The sculptures are located along a well-marked trail. Most are easy to spot.
Artists contributing include Philippe Handford, Martyn Bednarczuk, Steve Blaylock, Ben Gates, Joe Hesketh, Ngaire Jackson, and Incredible Creations (Victoria Morris and Lee Nicholson).
In addition to the sculptures, Sarah McDade created ten ceramic plaques. Each denotes the story of one of the Pendle witches. Children are encouraged to find each plaque and determine which of the accused it represents. Details can be found on the leaflet available at the cafe/information centre at Barley Picnic Site.
The Pendle Sculpture Trail was launched in 2012 to commemorate the 400th anniversary of the trial of the Pendle witches. More sculptures have been added since.
Photographs and information for a selection of the sculptures are detailed below:
This sculpture of a boggart is by Incredible Creations (Victoria Morris and Lee Nicholson).
In folklore, boggarts are malicious, squat, goblin-like creatures that live in muddy holes and bushes. They lurk under bridges and at sharp bends in roads.
Magic Chair is a sculpture by Ben Gates.
The Quaker Tree by Philippe Handford symbolizes the expansion of the Quakers from their humble beginnings in Pendle.
Founder George Fox climbed Pendle Hill in 1652 and had a vision that led him to found the movement.
The Witchfinder by Martyn Bednarczuk was inspired by Roger Nowell, the magistrate that investigated and prosecuted the Pendle witches.
Reconnected 1 and Reconnected 2
Reconnected 1 and 2 are works by Philippe Handford. Illegally felled trees were reconnected to their stumps using metal frames.
Wishing Widow is a sculpture by Joe Hesketh, a Pendle-based avant-garde artist.
Black Dog is a sculpture by Incredible Creations (Victoria Morris and Lee Nicholson).
Demonic black dogs are a common feature in English folklore.
They also featured in the evidence presented at the trial of the Pendle witches.
Alison Device was the ‘witch’ that started the chain of events that led to the trial. In March 1612 she encountered John Law, a pedlar from Halifax, and begged him for some pins. When he refused, Alison cursed him. He immediately fell ill.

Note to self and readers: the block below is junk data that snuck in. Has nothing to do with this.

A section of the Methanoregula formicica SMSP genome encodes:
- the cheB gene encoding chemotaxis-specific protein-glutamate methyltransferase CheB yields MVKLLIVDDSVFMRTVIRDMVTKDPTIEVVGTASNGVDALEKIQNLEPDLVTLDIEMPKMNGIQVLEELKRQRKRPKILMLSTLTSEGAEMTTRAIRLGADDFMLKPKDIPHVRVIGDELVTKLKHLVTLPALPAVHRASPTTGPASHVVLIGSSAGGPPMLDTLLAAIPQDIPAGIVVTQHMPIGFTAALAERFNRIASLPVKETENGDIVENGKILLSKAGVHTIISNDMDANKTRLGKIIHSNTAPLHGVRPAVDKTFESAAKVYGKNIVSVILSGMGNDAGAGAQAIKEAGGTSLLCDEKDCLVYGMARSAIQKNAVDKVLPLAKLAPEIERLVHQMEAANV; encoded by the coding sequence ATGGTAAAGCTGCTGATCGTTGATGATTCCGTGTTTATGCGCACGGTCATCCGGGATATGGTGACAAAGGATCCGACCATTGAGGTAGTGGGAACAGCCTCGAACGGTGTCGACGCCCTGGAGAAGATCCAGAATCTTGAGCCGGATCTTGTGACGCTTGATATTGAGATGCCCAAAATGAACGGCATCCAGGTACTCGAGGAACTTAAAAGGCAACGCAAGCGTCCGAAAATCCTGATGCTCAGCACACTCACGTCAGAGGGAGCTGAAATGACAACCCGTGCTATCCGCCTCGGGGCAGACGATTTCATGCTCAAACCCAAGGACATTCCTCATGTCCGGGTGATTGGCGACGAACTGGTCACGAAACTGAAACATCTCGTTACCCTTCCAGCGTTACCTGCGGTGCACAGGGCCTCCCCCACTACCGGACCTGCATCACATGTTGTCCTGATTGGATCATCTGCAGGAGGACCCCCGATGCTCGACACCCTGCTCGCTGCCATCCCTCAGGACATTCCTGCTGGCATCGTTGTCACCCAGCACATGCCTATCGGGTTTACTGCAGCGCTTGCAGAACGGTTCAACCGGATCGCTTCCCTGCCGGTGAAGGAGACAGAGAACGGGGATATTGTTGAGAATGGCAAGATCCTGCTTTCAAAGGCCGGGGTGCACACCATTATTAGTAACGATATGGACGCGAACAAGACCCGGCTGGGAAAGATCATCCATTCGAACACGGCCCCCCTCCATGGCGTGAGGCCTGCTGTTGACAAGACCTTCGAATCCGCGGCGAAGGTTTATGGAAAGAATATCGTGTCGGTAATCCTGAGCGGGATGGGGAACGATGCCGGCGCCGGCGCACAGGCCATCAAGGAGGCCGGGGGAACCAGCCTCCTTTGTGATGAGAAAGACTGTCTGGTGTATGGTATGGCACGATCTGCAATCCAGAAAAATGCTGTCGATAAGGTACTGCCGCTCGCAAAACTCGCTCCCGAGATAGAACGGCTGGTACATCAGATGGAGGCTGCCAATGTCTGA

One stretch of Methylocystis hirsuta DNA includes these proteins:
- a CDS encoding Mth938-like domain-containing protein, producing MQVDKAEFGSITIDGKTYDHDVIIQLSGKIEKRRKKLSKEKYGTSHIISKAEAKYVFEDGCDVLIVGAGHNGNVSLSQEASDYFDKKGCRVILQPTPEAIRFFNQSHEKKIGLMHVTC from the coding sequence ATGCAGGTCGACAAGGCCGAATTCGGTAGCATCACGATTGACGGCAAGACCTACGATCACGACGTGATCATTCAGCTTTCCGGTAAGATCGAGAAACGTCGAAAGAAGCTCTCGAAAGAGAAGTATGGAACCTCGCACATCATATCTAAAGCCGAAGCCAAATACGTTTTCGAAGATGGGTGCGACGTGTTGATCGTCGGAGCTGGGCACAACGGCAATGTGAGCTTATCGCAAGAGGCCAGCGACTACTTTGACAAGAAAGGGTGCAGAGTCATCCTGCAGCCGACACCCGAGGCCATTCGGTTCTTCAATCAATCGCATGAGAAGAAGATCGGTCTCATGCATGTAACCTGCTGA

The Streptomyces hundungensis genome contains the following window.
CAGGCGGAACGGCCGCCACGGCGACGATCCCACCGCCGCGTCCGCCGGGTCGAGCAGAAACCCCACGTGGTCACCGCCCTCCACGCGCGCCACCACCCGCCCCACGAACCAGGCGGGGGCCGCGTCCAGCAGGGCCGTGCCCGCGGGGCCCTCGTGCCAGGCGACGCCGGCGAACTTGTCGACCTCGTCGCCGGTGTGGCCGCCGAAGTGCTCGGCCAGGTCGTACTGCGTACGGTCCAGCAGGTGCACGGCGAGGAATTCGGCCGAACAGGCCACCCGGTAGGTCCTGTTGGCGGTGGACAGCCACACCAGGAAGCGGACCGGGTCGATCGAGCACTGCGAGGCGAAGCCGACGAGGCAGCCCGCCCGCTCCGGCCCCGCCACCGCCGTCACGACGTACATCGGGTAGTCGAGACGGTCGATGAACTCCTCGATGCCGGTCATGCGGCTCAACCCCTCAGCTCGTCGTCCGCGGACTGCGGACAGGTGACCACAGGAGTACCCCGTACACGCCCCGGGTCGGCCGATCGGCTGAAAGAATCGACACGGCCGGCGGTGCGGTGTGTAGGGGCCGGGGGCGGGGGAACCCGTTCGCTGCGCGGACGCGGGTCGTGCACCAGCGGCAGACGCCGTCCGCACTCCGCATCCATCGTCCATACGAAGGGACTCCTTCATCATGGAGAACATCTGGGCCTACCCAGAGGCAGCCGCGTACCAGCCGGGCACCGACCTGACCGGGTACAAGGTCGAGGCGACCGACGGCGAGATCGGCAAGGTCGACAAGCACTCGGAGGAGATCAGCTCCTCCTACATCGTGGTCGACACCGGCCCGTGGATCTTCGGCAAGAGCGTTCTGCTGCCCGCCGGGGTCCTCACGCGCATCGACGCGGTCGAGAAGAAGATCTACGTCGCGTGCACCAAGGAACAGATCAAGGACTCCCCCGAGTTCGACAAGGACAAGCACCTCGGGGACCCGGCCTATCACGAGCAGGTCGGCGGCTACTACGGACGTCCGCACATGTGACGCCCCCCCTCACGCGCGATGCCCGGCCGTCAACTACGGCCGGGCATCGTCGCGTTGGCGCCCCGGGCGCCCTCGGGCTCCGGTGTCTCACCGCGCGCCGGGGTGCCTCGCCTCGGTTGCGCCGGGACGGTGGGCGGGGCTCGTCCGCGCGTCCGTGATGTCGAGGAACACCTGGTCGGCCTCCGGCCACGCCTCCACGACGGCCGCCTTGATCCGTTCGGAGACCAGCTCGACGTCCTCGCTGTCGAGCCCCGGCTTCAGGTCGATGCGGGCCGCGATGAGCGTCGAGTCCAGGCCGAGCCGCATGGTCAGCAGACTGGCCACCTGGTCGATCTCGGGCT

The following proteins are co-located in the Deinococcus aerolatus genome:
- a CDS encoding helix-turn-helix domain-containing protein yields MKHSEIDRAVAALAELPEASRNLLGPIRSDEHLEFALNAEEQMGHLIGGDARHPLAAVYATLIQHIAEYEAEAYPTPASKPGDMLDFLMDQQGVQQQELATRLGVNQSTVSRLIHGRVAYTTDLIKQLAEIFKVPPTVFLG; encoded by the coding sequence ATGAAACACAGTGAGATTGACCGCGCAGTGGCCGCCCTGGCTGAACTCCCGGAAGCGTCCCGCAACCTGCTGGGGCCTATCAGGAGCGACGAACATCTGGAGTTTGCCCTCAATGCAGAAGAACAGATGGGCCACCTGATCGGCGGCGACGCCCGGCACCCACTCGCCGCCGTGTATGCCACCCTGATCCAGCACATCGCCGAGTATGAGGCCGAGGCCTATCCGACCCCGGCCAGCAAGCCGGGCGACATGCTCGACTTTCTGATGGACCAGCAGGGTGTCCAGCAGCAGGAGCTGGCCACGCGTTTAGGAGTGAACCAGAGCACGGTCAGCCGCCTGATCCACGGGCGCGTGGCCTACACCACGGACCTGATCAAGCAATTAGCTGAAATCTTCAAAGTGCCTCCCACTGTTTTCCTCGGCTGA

John’s son brought the matter to the attention of magistrate Roger Nowell. Nowell brought Device in for questioning. She told him that she had enacted the curse with the aid of a black dog that appeared before her.
Dryad is a sculpture by Incredible Creations (Victoria Morris and Lee Nicholson).
In Greek mythology, dryads are tree nymphs. It was believed a dryad lives only as long as the tree it inhabits.
The dryad depicted in this sculpture has acorn earrings and a butterfly in her hair. She is adorned with leaves cast from locally found specimens. There are polypores (bracket fungi) at the base of the tree.
Unicorn is a sculpture by Incredible Creations (Victoria Morris and Lee Nicholson).
Chained Witches is a sculpture by Peter Naylor depicting the Pendle witches.
Expansion and Other Sculpture Trails and Public Art
Following the success of the Pendle Sculpture Trail at Aitken Wood, Pendle Council decided to expand the trail beyond its original site.
In 2019 additional sculptures were placed at Letcliffe Park in Barnoldswick. Artists contributing include Sally Barker, Tilly Dagnall, Thompson Dagnall, Stathis Dimitriadis, Jack Boutet, and Mary Conroy.
The Panopticons were series of public works of art commissioned by Mid Pennine Arts. There are four works; one of which is in Pendle. They are:
- The Atom – located at Wycoller Country Park in Pendle
- Colourfields – located at Corporation Park in Blackburn
- The Halo – at Haslingden in Rossendale
- Singing Ringing Tree – located near Burnley
Other sculpture trails and collections of public art in North West England include the Ribble Valley Sculpture Trail in Clitheroe, the sculptures at Grizedale Forest in the Lake District, Another Place at Crosby Beach in Merseyside, the Tern Project at Morecambe Promenade, the sculptures at Beacon Fell Country Park near Preston, and the Great Promenade Show in Blackpool.
Location and Parking
The Pendle Sculpture Trail is located in Aitken Wood, adjacent to Upper Black Moss Reservoir, near the village of Barley.
Private vehicles are not permitted on the road to Pendle Sculpture Trail and Aitken Wood (Barley Lane).
The closest parking is the car park at Barley Picnic Site in the centre of the village (postcode BB12 9JX). The start of the trail is around 1 mile from the car park.
To reach the trail, leave the car park and walk through Barley Picnic Site to reach the Pendle Inn (located on The Bullion). Turn right and head north on The Bullion.
After around 150 yards, turn into Barley Lane. There’s a sign for the Pendle Sculpture Trail here. Walk down the road for around ¾ mile to reach Pendle Sculpture Trail.
Tourist attractions and things to do near Pendle Sculpture Trail include:
- Black Moss Reservoirs (0.1 miles) - Reservoirs near Barley, Lancashire.
- Barley Picnic Site (0.7 miles) - Picnic site in Barley, Lancashire. Popular starting point for walks to Pendle Hill and the Pendle Sculpture Trail.
- Pendle Hill (1.9 miles) - Pendle Hill rises 557 metres above sea level and is one of the Lancashire’s most famous landmarks.
Map showing location of Pendle Sculpture Trail.
Pendle Sculpture Trail